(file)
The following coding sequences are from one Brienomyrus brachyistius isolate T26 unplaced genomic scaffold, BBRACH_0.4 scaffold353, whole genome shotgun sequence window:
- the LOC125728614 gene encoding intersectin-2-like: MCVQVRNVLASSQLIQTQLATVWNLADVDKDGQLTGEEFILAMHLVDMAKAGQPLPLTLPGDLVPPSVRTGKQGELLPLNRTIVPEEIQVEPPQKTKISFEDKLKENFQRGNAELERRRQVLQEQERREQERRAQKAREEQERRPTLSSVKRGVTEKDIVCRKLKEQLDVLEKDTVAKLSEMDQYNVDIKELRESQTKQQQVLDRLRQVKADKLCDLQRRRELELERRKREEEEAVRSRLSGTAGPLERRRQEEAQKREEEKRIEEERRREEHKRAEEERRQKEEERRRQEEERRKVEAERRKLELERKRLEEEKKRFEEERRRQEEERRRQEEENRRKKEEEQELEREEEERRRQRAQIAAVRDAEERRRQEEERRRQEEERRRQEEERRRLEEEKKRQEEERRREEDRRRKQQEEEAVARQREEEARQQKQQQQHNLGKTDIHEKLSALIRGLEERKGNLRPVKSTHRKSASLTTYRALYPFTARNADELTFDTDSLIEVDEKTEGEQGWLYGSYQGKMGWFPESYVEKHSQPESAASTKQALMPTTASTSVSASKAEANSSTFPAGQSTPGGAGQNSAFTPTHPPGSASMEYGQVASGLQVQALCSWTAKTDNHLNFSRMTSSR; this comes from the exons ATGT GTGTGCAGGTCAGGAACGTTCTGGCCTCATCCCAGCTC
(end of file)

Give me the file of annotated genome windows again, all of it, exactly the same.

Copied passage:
The following coding sequences are from one Brienomyrus brachyistius isolate T26 unplaced genomic scaffold, BBRACH_0.4 scaffold353, whole genome shotgun sequence window:
- the LOC125728614 gene encoding intersectin-2-like: MCVQVRNVLASSQLIQTQLATVWNLADVDKDGQLTGEEFILAMHLVDMAKAGQPLPLTLPGDLVPPSVRTGKQGELLPLNRTIVPEEIQVEPPQKTKISFEDKLKENFQRGNAELERRRQVLQEQERREQERRAQKAREEQERRPTLSSVKRGVTEKDIVCRKLKEQLDVLEKDTVAKLSEMDQYNVDIKELRESQTKQQQVLDRLRQVKADKLCDLQRRRELELERRKREEEEAVRSRLSGTAGPLERRRQEEAQKREEEKRIEEERRREEHKRAEEERRQKEEERRRQEEERRKVEAERRKLELERKRLEEEKKRFEEERRRQEEERRRQEEENRRKKEEEQELEREEEERRRQRAQIAAVRDAEERRRQEEERRRQEEERRRQEEERRRLEEEKKRQEEERRREEDRRRKQQEEEAVARQREEEARQQKQQQQHNLGKTDIHEKLSALIRGLEERKGNLRPVKSTHRKSASLTTYRALYPFTARNADELTFDTDSLIEVDEKTEGEQGWLYGSYQGKMGWFPESYVEKHSQPESAASTKQALMPTTASTSVSASKAEANSSTFPAGQSTPGGAGQNSAFTPTHPPGSASMEYGQVASGLQVQALCSWTAKTDNHLNFSRMTSSR; this comes from the exons ATGT GTGTGCAGGTCAGGAACGTTCTGGCCTCATCCCAGCTC